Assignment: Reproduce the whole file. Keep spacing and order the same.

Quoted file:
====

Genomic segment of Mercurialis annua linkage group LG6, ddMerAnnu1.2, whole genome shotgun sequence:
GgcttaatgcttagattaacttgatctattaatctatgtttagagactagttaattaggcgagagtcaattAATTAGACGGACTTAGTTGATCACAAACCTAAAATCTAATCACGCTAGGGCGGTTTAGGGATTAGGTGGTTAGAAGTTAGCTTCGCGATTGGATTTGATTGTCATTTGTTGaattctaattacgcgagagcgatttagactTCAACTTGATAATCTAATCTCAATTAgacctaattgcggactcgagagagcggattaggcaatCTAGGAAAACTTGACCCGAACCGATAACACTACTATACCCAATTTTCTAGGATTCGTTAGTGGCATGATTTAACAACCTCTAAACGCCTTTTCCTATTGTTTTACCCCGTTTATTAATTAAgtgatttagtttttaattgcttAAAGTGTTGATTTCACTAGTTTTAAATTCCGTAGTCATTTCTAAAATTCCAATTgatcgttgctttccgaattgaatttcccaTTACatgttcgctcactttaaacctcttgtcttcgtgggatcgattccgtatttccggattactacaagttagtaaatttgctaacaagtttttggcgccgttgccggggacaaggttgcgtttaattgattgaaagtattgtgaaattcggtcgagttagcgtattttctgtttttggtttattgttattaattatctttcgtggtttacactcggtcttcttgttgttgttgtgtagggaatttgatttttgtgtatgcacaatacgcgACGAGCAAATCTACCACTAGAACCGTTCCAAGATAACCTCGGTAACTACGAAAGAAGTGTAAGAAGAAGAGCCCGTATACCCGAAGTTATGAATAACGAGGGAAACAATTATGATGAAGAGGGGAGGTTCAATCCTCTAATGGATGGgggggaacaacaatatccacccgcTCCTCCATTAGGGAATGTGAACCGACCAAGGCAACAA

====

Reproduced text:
Genomic segment of Mercurialis annua linkage group LG6, ddMerAnnu1.2, whole genome shotgun sequence:
GgcttaatgcttagattaacttgatctattaatctatgtttagagactagttaattaggcgagagtcaattAATTAGACGGACTTAGTTGATCACAAACCTAAAATCTAATCACGCTAGGGCGGTTTAGGGATTAGGTGGTTAGAAGTTAGCTTCGCGATTGGATTTGATTGTCATTTGTTGaattctaattacgcgagagcgatttagactTCAACTTGATAATCTAATCTCAATTAgacctaattgcggactcgagagagcggattaggcaatCTAGGAAAACTTGACCCGAACCGATAACACTACTATACCCAATTTTCTAGGATTCGTTAGTGGCATGATTTAACAACCTCTAAACGCCTTTTCCTATTGTTTTACCCCGTTTATTAATTAAgtgatttagtttttaattgcttAAAGTGTTGATTTCACTAGTTTTAAATTCCGTAGTCATTTCTAAAATTCCAATTgatcgttgctttccgaattgaatttcccaTTACatgttcgctcactttaaacctcttgtcttcgtgggatcgattccgtatttccggattactacaagttagtaaatttgctaacaagtttttggcgccgttgccggggacaaggttgcgtttaattgattgaaagtattgtgaaattcggtcgagttagcgtattttctgtttttggtttattgttattaattatctttcgtggtttacactcggtcttcttgttgttgttgtgtagggaatttgatttttgtgtatgcacaatacgcgACGAGCAAATCTACCACTAGAACCGTTCCAAGATAACCTCGGTAACTACGAAAGAAGTGTAAGAAGAAGAGCCCGTATACCCGAAGTTATGAATAACGAGGGAAACAATTATGATGAAGAGGGGAGGTTCAATCCTCTAATGGATGGgggggaacaacaatatccacccgcTCCTCCATTAGGGAATGTGAACCGACCAAGGCAACAA